The United States likely will take years to return to the 2019 levels of energy consumption and carbon dioxide emissions following the impact of COVID-19 on the U.S. economy and global energy sector, according to new projections from the U.S. Energy Information Administration (EIA).
The EIA released Wednesday (Feb. 3) the Annual Energy Outlook 2021 that explores the long-term impact of COVID on U.S. energy mix through 2050.
“It will take a while for the energy sector to get to its new ‘normal,’” said Stephen Nalley, acting administrator for the EIA. “The pandemic triggered a historic energy demand shock that led to lower greenhouse gas emissions, decreases in energy production and sometimes volatile commodity prices in 2020. The pace of economic recovery, advances in technology, changes in trade flows and energy incentives will determine how the United States produces and consumes energy in the future.”
Energy-related carbon dioxide emissions are expected to fall further before leveling off or rising. Total U.S. energy consumption is expected to return to 2019 levels by 2029, but this is contingent on the pace of the U.S. economic recovery. In a case that assumes low economic growth, energy consumption might not return to 2019 levels until 2050. In most cases, U.S. energy-related CO2 emissions are projected to fall through 2035 before starting to rise.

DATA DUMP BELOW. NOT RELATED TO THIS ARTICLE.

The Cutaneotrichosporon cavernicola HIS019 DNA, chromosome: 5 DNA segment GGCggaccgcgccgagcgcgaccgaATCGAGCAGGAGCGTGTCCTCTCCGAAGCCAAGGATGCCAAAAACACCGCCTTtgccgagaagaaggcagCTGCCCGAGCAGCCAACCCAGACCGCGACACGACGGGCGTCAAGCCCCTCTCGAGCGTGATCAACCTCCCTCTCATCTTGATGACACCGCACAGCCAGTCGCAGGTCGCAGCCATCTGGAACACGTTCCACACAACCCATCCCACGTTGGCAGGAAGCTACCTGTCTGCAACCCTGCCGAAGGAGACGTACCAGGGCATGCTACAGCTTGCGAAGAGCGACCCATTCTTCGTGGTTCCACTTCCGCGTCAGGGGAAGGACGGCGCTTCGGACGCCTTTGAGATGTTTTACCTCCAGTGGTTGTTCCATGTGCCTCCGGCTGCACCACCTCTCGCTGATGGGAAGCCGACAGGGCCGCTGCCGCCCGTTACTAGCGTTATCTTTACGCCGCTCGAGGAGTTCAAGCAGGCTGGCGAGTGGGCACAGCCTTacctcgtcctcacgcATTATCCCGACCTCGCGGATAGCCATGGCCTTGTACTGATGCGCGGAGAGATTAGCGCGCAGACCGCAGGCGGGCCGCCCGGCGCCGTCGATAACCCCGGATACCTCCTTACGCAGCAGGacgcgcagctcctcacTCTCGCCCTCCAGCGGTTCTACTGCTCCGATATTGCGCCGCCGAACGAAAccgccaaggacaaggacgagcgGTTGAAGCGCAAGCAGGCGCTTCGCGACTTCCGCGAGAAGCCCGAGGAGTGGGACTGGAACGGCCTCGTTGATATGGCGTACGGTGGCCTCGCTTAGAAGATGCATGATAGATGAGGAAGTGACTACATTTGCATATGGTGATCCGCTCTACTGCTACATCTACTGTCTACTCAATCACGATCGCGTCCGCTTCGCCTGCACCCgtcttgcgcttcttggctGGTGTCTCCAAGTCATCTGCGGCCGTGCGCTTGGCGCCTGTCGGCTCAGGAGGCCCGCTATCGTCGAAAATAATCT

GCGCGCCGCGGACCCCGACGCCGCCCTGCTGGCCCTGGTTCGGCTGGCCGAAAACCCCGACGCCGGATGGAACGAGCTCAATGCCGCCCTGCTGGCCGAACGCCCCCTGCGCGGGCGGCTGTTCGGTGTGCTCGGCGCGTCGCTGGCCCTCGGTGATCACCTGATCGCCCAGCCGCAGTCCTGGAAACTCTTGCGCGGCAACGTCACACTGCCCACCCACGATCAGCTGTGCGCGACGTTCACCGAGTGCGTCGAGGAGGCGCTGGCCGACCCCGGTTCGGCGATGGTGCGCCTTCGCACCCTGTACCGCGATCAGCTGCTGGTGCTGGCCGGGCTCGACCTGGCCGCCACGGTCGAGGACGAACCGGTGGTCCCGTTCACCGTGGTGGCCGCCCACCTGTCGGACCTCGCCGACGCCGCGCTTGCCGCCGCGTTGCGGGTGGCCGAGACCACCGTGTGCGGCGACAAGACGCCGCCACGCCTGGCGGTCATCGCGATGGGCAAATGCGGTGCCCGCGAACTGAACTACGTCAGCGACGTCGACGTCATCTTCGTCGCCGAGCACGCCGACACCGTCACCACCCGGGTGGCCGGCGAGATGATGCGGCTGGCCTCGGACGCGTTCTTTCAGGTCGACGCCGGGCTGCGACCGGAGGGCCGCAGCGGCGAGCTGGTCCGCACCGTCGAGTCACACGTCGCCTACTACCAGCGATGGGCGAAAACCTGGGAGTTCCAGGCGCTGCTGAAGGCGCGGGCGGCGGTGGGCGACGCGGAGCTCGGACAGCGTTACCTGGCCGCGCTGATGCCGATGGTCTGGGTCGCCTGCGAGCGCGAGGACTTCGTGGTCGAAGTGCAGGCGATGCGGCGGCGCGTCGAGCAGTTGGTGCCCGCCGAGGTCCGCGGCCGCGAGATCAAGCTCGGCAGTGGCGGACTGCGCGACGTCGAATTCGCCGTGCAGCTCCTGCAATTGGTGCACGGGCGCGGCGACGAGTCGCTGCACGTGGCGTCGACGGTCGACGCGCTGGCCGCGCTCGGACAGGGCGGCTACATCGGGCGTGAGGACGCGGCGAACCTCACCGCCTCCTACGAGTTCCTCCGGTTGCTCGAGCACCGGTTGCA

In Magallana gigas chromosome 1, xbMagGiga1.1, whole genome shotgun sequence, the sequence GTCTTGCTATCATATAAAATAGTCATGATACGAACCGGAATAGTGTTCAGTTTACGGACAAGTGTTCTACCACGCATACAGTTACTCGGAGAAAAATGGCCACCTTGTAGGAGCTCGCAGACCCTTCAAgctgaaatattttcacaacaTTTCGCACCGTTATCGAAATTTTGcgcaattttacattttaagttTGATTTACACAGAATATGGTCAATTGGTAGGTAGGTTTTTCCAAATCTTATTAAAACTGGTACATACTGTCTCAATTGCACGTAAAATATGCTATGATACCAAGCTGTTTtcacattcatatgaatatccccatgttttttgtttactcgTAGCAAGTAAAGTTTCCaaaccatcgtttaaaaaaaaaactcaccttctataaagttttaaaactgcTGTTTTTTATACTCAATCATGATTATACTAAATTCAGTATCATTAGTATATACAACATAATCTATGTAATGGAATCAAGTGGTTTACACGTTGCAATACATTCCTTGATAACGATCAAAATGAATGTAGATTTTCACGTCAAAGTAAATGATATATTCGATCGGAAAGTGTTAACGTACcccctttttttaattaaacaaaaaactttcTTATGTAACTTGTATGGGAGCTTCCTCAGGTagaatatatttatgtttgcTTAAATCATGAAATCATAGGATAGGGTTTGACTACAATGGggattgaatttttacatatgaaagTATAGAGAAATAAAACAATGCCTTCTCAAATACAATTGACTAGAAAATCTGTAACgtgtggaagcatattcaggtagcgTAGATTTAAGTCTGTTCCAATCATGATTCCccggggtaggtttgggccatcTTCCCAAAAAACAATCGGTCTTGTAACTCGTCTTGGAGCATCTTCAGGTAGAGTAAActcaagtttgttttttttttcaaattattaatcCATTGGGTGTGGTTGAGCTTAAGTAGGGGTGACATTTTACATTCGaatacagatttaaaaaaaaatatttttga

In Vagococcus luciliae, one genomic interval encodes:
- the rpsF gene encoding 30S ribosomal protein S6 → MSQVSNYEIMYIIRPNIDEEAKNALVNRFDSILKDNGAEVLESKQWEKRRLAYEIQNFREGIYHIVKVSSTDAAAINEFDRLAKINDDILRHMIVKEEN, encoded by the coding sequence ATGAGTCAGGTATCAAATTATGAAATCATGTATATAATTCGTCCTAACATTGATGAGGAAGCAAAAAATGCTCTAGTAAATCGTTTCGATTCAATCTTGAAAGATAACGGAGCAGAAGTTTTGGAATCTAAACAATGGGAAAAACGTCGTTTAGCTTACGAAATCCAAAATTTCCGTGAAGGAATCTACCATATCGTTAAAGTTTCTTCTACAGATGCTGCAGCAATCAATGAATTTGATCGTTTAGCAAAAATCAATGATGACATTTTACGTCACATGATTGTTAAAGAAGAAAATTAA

Renewable energy incentives and falling technology costs are projected to lead to competition with natural gas while coal and nuclear power decline in the electricity mix. Electricity demand is expected to return to 2019 levels by 2025. Renewable electric generating technologies are projected to account for nearly 60% of the capacity additions from 2020 to 2050. Natural gas-fired plants are expected to comprise about 40% of the capacity additions over the period. Renewables’ share of the electricity generation mix is expected to more than double by 2050. The natural gas share will remain flat at 36%, and the coal and nuclear shares will fall by about half, according to EIA projections.
Record domestic energy production is expected to continue and will support natural gas exports but does not mean growth in the U.S. trade balance in petroleum products, EIA projections show. The United States is expected to continue to export more petroleum and other liquids than it imports, but the balance of imports to exports will be sensitive to supply, demand and price factors. High oil and natural gas supply or high oil prices might lead to increased domestic production and net exports. If prices or supply remain high, the United States is likely to export more energy than it imports through 2050.
Link here for the full report.